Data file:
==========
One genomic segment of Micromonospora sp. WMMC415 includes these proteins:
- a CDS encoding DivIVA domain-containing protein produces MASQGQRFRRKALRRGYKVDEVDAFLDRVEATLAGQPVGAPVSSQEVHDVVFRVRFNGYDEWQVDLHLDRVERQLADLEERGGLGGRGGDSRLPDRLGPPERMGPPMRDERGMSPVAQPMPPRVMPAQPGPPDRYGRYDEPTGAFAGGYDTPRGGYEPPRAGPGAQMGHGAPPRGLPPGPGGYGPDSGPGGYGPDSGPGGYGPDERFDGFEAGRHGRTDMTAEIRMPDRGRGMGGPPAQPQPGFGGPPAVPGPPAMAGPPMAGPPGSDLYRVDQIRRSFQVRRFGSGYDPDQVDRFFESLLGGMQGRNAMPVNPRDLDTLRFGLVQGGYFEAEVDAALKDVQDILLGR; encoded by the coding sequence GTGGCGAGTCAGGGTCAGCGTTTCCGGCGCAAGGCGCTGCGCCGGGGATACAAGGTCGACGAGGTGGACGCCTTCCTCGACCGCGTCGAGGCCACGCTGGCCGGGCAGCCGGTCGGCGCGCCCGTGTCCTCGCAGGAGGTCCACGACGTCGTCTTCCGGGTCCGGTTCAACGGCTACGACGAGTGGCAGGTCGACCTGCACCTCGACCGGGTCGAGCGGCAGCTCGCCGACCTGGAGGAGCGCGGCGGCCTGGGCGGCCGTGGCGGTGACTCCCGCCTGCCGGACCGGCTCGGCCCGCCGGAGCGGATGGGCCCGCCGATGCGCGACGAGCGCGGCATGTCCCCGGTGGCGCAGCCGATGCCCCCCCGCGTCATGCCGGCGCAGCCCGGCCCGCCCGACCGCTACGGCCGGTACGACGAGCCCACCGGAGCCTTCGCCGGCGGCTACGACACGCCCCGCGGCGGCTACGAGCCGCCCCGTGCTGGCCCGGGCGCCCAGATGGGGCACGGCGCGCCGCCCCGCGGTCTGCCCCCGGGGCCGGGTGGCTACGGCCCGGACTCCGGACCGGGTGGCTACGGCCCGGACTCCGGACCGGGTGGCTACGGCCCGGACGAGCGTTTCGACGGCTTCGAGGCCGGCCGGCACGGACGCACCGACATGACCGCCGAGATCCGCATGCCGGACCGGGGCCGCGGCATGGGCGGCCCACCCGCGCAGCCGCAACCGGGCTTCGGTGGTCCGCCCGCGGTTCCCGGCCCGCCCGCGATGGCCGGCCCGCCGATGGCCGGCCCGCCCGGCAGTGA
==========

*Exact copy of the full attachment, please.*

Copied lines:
One genomic segment of Micromonospora sp. WMMC415 includes these proteins:
- a CDS encoding DivIVA domain-containing protein produces MASQGQRFRRKALRRGYKVDEVDAFLDRVEATLAGQPVGAPVSSQEVHDVVFRVRFNGYDEWQVDLHLDRVERQLADLEERGGLGGRGGDSRLPDRLGPPERMGPPMRDERGMSPVAQPMPPRVMPAQPGPPDRYGRYDEPTGAFAGGYDTPRGGYEPPRAGPGAQMGHGAPPRGLPPGPGGYGPDSGPGGYGPDSGPGGYGPDERFDGFEAGRHGRTDMTAEIRMPDRGRGMGGPPAQPQPGFGGPPAVPGPPAMAGPPMAGPPGSDLYRVDQIRRSFQVRRFGSGYDPDQVDRFFESLLGGMQGRNAMPVNPRDLDTLRFGLVQGGYFEAEVDAALKDVQDILLGR; encoded by the coding sequence GTGGCGAGTCAGGGTCAGCGTTTCCGGCGCAAGGCGCTGCGCCGGGGATACAAGGTCGACGAGGTGGACGCCTTCCTCGACCGCGTCGAGGCCACGCTGGCCGGGCAGCCGGTCGGCGCGCCCGTGTCCTCGCAGGAGGTCCACGACGTCGTCTTCCGGGTCCGGTTCAACGGCTACGACGAGTGGCAGGTCGACCTGCACCTCGACCGGGTCGAGCGGCAGCTCGCCGACCTGGAGGAGCGCGGCGGCCTGGGCGGCCGTGGCGGTGACTCCCGCCTGCCGGACCGGCTCGGCCCGCCGGAGCGGATGGGCCCGCCGATGCGCGACGAGCGCGGCATGTCCCCGGTGGCGCAGCCGATGCCCCCCCGCGTCATGCCGGCGCAGCCCGGCCCGCCCGACCGCTACGGCCGGTACGACGAGCCCACCGGAGCCTTCGCCGGCGGCTACGACACGCCCCGCGGCGGCTACGAGCCGCCCCGTGCTGGCCCGGGCGCCCAGATGGGGCACGGCGCGCCGCCCCGCGGTCTGCCCCCGGGGCCGGGTGGCTACGGCCCGGACTCCGGACCGGGTGGCTACGGCCCGGACTCCGGACCGGGTGGCTACGGCCCGGACGAGCGTTTCGACGGCTTCGAGGCCGGCCGGCACGGACGCACCGACATGACCGCCGAGATCCGCATGCCGGACCGGGGCCGCGGCATGGGCGGCCCACCCGCGCAGCCGCAACCGGGCTTCGGTGGTCCGCCCGCGGTTCCCGGCCCGCCCGCGATGGCCGGCCCGCCGATGGCCGGCCCGCCCGGCAGTGA